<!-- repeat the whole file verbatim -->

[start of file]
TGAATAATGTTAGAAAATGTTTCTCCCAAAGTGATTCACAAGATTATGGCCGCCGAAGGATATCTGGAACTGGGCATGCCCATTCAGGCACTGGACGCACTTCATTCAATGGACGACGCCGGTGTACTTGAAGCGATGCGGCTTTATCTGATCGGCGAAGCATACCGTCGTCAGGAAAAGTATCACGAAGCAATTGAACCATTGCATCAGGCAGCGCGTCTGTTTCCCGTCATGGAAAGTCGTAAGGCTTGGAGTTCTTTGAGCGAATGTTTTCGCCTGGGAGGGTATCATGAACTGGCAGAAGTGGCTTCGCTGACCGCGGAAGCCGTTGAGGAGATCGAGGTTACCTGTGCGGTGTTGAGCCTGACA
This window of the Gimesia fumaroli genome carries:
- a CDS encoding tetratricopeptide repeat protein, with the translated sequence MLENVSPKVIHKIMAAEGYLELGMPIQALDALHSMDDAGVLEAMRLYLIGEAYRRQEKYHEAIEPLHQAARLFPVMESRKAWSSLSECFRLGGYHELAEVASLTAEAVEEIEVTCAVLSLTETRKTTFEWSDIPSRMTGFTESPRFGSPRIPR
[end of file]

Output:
TGAATAATGTTAGAAAATGTTTCTCCCAAAGTGATTCACAAGATTATGGCCGCCGAAGGATATCTGGAACTGGGCATGCCCATTCAGGCACTGGACGCACTTCATTCAATGGACGACGCCGGTGTACTTGAAGCGATGCGGCTTTATCTGATCGGCGAAGCATACCGTCGTCAGGAAAAGTATCACGAAGCAATTGAACCATTGCATCAGGCAGCGCGTCTGTTTCCCGTCATGGAAAGTCGTAAGGCTTGGAGTTCTTTGAGCGAATGTTTTCGCCTGGGAGGGTATCATGAACTGGCAGAAGTGGCTTCGCTGACCGCGGAAGCCGTTGAGGAGATCGAGGTTACCTGTGCGGTGTTGAGCCTGACA
This window of the Gimesia fumaroli genome carries:
- a CDS encoding tetratricopeptide repeat protein, with the translated sequence MLENVSPKVIHKIMAAEGYLELGMPIQALDALHSMDDAGVLEAMRLYLIGEAYRRQEKYHEAIEPLHQAARLFPVMESRKAWSSLSECFRLGGYHELAEVASLTAEAVEEIEVTCAVLSLTETRKTTFEWSDIPSRMTGFTESPRFGSPRIPR